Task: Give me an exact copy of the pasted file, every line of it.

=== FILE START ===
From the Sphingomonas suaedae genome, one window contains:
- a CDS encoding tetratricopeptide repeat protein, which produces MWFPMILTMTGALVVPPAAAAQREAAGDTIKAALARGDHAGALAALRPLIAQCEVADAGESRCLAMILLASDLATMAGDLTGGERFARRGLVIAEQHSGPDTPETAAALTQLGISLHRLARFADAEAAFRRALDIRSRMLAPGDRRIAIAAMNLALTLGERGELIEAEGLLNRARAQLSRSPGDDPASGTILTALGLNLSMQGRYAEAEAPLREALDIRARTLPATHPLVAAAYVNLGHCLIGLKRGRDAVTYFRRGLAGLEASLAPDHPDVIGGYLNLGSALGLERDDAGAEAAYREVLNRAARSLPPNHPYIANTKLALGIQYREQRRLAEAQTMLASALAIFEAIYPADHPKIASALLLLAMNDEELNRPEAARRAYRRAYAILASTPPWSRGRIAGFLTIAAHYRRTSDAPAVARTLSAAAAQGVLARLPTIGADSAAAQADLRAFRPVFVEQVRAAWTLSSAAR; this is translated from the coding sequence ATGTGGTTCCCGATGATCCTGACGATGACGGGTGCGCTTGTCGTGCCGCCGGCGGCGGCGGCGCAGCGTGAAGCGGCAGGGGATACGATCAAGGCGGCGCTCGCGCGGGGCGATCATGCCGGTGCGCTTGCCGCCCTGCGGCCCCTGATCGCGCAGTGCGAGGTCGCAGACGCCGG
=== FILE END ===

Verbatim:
From the Sphingomonas suaedae genome, one window contains:
- a CDS encoding tetratricopeptide repeat protein, which produces MWFPMILTMTGALVVPPAAAAQREAAGDTIKAALARGDHAGALAALRPLIAQCEVADAGESRCLAMILLASDLATMAGDLTGGERFARRGLVIAEQHSGPDTPETAAALTQLGISLHRLARFADAEAAFRRALDIRSRMLAPGDRRIAIAAMNLALTLGERGELIEAEGLLNRARAQLSRSPGDDPASGTILTALGLNLSMQGRYAEAEAPLREALDIRARTLPATHPLVAAAYVNLGHCLIGLKRGRDAVTYFRRGLAGLEASLAPDHPDVIGGYLNLGSALGLERDDAGAEAAYREVLNRAARSLPPNHPYIANTKLALGIQYREQRRLAEAQTMLASALAIFEAIYPADHPKIASALLLLAMNDEELNRPEAARRAYRRAYAILASTPPWSRGRIAGFLTIAAHYRRTSDAPAVARTLSAAAAQGVLARLPTIGADSAAAQADLRAFRPVFVEQVRAAWTLSSAAR; this is translated from the coding sequence ATGTGGTTCCCGATGATCCTGACGATGACGGGTGCGCTTGTCGTGCCGCCGGCGGCGGCGGCGCAGCGTGAAGCGGCAGGGGATACGATCAAGGCGGCGCTCGCGCGGGGCGATCATGCCGGTGCGCTTGCCGCCCTGCGGCCCCTGATCGCGCAGTGCGAGGTCGCAGACGCCGG